Red Headed Stepchild
(The Barrett family memoir of Navy Life)
by Sophie Ruth Meranski with photos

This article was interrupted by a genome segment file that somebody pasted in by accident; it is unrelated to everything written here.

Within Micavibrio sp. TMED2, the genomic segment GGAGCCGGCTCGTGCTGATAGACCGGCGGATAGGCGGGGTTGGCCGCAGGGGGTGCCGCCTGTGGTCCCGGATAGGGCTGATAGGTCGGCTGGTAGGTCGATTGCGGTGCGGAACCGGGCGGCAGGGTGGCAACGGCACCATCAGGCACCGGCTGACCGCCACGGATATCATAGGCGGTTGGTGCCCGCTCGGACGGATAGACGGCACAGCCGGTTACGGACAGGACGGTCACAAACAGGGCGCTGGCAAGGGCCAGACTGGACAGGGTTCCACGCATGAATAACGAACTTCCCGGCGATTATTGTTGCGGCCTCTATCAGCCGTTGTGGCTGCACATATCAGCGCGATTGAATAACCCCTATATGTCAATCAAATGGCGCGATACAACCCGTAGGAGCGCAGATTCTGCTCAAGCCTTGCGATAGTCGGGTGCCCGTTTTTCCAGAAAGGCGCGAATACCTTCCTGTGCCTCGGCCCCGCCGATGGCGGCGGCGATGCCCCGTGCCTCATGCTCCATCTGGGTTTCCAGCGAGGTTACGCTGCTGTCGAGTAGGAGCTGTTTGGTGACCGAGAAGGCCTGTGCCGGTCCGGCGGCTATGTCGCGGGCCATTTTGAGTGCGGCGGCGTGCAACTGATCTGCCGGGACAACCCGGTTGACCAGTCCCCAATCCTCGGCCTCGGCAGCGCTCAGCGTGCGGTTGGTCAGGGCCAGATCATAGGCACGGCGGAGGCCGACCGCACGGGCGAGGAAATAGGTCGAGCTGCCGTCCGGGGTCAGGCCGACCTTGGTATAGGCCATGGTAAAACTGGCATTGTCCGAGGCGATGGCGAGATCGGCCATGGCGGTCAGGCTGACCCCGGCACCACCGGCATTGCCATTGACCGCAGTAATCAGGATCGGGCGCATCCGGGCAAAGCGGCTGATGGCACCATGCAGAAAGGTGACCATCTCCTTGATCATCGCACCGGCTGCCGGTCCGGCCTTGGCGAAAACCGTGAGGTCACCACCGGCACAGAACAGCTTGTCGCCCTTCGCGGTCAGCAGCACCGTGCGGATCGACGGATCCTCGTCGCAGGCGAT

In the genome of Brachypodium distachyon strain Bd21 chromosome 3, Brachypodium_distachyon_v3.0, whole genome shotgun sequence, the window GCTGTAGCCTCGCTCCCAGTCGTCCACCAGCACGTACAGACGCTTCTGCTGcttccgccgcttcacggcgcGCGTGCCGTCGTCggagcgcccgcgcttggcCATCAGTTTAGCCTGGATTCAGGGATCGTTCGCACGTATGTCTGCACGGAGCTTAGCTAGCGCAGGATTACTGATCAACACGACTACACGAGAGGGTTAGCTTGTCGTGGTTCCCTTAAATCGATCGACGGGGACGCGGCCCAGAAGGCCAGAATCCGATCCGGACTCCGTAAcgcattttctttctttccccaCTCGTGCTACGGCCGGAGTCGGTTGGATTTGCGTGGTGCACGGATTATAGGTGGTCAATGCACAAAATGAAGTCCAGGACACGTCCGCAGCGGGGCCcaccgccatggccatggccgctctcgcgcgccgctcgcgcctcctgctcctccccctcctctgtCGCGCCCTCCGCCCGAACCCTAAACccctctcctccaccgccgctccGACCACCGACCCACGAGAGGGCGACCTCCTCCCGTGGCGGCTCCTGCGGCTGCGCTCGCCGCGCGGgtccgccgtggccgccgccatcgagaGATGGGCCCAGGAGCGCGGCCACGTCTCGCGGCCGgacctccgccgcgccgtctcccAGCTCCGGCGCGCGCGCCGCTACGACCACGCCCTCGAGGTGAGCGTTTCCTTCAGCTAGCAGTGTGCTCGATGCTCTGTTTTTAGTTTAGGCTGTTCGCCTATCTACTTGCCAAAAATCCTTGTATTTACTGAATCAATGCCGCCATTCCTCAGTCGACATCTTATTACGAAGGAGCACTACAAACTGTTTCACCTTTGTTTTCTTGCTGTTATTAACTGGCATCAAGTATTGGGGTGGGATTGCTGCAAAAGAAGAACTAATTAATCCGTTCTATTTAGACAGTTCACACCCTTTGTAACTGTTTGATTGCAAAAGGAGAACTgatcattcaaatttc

William j. barrett p 21-166 B-I-L-L